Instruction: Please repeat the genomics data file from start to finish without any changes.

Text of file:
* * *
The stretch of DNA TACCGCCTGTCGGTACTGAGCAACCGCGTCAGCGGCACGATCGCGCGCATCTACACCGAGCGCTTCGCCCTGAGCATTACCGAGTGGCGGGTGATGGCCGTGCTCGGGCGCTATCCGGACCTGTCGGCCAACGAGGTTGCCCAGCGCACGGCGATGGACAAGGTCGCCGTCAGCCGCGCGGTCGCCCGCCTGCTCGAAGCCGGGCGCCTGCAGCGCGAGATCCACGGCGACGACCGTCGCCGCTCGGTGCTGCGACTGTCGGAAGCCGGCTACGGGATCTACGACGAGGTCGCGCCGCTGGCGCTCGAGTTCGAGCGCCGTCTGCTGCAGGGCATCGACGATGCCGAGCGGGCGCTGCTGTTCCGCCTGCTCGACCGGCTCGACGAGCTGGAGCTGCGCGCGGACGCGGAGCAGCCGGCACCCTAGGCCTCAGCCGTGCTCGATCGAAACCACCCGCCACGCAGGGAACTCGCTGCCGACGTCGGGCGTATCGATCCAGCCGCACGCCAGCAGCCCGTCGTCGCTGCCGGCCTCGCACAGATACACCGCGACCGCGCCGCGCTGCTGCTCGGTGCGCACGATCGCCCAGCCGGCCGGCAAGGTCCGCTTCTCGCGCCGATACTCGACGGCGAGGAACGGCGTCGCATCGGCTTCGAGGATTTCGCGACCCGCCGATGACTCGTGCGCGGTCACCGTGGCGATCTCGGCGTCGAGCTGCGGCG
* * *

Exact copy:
The stretch of DNA TACCGCCTGTCGGTACTGAGCAACCGCGTCAGCGGCACGATCGCGCGCATCTACACCGAGCGCTTCGCCCTGAGCATTACCGAGTGGCGGGTGATGGCCGTGCTCGGGCGCTATCCGGACCTGTCGGCCAACGAGGTTGCCCAGCGCACGGCGATGGACAAGGTCGCCGTCAGCCGCGCGGTCGCCCGCCTGCTCGAAGCCGGGCGCCTGCAGCGCGAGATCCACGGCGACGACCGTCGCCGCTCGGTGCTGCGACTGTCGGAAGCCGGCTACGGGATCTACGACGAGGTCGCGCCGCTGGCGCTCGAGTTCGAGCGCCGTCTGCTGCAGGGCATCGACGATGCCGAGCGGGCGCTGCTGTTCCGCCTGCTCGACCGGCTCGACGAGCTGGAGCTGCGCGCGGACGCGGAGCAGCCGGCACCCTAGGCCTCAGCCGTGCTCGATCGAAACCACCCGCCACGCAGGGAACTCGCTGCCGACGTCGGGCGTATCGATCCAGCCGCACGCCAGCAGCCCGTCGTCGCTGCCGGCCTCGCACAGATACACCGCGACCGCGCCGCGCTGCTGCTCGGTGCGCACGATCGCCCAGCCGGCCGGCAAGGTCCGCTTCTCGCGCCGATACTCGACGGCGAGGAACGGCGTCGCATCGGCTTCGAGGATTTCGCGACCCGCCGATGACTCGTGCGCGGTCACCGTGGCGATCTCGGCGTCGAGCTGCGGCG